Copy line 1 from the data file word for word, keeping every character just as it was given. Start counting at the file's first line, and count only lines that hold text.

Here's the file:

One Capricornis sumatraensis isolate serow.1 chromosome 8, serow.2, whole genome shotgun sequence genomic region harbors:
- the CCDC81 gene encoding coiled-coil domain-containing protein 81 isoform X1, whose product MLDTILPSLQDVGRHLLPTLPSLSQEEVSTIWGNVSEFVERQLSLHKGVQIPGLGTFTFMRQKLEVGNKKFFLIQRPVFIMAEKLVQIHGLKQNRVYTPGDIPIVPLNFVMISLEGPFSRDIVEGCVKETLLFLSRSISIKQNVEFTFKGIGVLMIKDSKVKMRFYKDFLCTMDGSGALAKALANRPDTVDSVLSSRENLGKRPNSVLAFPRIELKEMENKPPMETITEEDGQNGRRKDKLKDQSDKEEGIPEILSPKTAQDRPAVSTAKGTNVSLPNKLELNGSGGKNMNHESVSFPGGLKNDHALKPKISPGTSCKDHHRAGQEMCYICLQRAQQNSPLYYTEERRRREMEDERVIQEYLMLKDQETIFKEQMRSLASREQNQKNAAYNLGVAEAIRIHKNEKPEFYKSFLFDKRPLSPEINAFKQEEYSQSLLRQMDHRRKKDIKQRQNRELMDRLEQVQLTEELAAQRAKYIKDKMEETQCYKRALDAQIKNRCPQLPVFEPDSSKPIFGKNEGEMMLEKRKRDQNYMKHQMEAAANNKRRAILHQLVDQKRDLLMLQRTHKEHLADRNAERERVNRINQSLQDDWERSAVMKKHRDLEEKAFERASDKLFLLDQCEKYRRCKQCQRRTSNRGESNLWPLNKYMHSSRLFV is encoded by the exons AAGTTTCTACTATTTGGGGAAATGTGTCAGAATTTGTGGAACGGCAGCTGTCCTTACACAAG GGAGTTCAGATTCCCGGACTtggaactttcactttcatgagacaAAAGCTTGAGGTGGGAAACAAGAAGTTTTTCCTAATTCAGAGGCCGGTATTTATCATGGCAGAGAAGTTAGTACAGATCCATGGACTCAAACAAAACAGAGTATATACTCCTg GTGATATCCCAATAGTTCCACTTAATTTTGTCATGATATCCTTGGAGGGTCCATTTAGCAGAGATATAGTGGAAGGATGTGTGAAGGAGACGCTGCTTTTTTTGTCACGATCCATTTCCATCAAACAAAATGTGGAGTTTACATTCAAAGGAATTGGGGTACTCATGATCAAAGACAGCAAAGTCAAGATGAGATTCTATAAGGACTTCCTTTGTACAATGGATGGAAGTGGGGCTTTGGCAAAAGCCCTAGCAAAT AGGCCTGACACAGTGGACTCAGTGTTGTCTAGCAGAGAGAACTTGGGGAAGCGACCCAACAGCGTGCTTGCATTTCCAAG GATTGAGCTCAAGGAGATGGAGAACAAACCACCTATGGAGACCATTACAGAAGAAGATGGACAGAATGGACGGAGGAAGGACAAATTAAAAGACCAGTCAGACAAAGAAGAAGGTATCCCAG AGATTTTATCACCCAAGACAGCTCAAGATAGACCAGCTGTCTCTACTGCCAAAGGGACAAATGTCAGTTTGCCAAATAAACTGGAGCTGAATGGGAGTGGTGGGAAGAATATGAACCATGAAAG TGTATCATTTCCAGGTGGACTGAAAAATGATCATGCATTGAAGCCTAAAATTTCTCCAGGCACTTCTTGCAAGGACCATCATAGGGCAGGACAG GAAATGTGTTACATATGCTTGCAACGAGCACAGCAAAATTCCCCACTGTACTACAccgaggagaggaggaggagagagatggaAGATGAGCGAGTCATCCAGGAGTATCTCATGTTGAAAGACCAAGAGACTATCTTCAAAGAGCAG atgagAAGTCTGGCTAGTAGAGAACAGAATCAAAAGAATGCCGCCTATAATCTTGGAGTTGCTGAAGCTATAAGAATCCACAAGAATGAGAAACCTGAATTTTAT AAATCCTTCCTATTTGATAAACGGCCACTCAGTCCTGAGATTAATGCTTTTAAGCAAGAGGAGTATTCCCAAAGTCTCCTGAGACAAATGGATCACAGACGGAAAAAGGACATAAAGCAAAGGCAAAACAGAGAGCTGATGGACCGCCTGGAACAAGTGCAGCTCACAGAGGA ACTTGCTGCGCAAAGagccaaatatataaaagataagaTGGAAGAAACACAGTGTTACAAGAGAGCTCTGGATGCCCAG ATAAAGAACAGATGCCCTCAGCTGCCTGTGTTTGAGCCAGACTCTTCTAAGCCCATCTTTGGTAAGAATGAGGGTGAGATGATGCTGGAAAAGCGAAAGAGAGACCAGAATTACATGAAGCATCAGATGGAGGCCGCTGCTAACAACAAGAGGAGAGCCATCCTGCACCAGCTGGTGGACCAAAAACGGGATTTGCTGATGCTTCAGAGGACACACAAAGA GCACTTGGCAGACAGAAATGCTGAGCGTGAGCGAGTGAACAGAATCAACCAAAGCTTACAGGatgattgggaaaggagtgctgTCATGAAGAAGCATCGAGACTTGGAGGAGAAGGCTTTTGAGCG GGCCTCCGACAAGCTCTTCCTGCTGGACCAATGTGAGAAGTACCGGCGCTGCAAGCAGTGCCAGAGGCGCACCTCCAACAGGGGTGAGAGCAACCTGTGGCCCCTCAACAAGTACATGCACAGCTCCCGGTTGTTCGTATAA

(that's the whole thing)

One Capricornis sumatraensis isolate serow.1 chromosome 8, serow.2, whole genome shotgun sequence genomic region harbors: